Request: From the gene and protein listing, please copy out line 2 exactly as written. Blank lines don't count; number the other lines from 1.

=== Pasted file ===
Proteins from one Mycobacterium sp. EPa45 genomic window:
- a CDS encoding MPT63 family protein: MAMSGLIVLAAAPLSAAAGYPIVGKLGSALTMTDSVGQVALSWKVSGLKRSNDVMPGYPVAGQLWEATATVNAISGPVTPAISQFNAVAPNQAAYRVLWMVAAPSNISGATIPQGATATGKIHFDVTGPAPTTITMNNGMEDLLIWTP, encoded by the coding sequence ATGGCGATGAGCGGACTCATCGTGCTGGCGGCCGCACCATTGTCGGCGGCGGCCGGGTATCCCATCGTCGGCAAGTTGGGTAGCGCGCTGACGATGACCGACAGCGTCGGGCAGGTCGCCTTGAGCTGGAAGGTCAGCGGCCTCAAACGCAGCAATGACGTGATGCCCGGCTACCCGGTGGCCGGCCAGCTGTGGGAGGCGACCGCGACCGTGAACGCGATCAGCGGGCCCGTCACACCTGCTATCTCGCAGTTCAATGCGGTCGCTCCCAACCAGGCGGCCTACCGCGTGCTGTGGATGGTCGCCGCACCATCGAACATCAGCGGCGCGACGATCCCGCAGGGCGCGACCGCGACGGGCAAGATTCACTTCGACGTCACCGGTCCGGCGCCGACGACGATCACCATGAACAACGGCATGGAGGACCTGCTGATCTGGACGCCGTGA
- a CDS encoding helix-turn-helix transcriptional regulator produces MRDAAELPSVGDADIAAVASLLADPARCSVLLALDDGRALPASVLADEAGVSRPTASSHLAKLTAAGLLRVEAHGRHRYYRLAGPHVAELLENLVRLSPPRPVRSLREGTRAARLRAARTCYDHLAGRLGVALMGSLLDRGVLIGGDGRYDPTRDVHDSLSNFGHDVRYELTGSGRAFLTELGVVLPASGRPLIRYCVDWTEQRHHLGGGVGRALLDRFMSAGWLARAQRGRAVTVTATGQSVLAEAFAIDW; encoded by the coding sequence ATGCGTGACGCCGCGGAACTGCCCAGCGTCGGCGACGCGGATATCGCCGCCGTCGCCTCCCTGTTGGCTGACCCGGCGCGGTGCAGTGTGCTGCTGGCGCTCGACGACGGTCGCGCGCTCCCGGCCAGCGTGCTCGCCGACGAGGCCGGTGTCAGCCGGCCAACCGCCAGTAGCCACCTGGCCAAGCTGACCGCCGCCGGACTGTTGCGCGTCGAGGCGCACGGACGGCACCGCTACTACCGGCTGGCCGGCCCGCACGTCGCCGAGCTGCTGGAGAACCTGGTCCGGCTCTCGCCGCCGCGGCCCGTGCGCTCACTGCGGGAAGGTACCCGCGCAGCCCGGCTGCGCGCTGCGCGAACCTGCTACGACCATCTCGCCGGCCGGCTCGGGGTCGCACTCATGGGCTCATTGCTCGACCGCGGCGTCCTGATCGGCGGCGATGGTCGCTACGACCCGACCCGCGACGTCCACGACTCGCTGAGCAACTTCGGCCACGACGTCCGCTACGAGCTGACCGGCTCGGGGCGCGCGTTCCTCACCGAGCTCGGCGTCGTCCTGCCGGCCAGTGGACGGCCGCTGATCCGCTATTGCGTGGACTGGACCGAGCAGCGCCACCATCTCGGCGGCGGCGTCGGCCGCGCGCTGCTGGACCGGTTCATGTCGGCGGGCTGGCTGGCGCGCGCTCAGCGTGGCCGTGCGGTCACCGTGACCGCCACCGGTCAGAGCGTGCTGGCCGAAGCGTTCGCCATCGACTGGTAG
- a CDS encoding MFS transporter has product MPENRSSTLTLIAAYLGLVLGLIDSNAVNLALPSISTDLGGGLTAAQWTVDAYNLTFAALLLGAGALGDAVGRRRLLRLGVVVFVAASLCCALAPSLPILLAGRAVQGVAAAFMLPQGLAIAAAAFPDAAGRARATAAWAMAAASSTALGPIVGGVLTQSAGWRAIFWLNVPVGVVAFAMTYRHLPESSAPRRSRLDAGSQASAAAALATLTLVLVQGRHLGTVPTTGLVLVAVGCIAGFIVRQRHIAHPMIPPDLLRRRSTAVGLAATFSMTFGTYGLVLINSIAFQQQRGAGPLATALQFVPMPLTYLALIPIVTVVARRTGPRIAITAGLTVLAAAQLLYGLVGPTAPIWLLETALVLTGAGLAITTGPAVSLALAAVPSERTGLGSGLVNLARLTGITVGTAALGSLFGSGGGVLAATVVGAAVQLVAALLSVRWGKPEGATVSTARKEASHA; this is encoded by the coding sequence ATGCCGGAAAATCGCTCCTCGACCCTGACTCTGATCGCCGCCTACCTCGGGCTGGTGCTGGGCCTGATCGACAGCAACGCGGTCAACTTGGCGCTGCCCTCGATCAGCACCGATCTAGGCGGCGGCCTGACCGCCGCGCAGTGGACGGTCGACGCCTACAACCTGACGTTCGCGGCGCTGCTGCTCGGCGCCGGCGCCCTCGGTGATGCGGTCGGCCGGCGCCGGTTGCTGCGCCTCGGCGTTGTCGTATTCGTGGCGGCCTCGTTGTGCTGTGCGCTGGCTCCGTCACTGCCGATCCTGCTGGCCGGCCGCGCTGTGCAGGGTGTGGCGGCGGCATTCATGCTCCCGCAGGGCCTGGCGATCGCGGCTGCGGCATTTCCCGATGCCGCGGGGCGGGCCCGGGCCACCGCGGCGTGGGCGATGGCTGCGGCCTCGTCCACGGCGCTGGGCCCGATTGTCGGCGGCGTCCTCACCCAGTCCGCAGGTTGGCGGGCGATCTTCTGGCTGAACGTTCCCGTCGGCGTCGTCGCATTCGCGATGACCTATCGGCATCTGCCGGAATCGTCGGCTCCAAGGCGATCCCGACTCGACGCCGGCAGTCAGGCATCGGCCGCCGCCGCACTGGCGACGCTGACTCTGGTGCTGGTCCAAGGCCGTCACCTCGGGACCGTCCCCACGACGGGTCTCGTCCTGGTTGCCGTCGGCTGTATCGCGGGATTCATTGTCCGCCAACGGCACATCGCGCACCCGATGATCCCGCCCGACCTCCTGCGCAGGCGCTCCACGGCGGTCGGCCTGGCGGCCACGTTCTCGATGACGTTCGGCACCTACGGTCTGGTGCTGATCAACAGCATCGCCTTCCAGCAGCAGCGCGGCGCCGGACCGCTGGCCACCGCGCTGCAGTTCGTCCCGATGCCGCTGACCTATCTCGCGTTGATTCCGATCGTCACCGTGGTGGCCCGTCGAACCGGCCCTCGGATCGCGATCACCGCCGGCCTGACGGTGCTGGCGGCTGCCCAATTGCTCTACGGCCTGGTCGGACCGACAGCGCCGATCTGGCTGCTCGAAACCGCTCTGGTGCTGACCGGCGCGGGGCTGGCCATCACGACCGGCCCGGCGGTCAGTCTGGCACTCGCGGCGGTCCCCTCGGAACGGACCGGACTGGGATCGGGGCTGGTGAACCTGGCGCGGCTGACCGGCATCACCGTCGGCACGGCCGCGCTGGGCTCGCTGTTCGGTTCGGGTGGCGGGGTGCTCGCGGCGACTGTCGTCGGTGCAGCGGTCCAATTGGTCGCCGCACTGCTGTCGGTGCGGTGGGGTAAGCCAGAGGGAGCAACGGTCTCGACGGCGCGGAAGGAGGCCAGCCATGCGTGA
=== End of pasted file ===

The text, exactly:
- a CDS encoding MPT63 family protein: MAMSGLIVLAAAPLSAAAGYPIVGKLGSALTMTDSVGQVALSWKVSGLKRSNDVMPGYPVAGQLWEATATVNAISGPVTPAISQFNAVAPNQAAYRVLWMVAAPSNISGATIPQGATATGKIHFDVTGPAPTTITMNNGMEDLLIWTP, encoded by the coding sequence ATGGCGATGAGCGGACTCATCGTGCTGGCGGCCGCACCATTGTCGGCGGCGGCCGGGTATCCCATCGTCGGCAAGTTGGGTAGCGCGCTGACGATGACCGACAGCGTCGGGCAGGTCGCCTTGAGCTGGAAGGTCAGCGGCCTCAAACGCAGCAATGACGTGATGCCCGGCTACCCGGTGGCCGGCCAGCTGTGGGAGGCGACCGCGACCGTGAACGCGATCAGCGGGCCCGTCACACCTGCTATCTCGCAGTTCAATGCGGTCGCTCCCAACCAGGCGGCCTACCGCGTGCTGTGGATGGTCGCCGCACCATCGAACATCAGCGGCGCGACGATCCCGCAGGGCGCGACCGCGACGGGCAAGATTCACTTCGACGTCACCGGTCCGGCGCCGACGACGATCACCATGAACAACGGCATGGAGGACCTGCTGATCTGGACGCCGTGA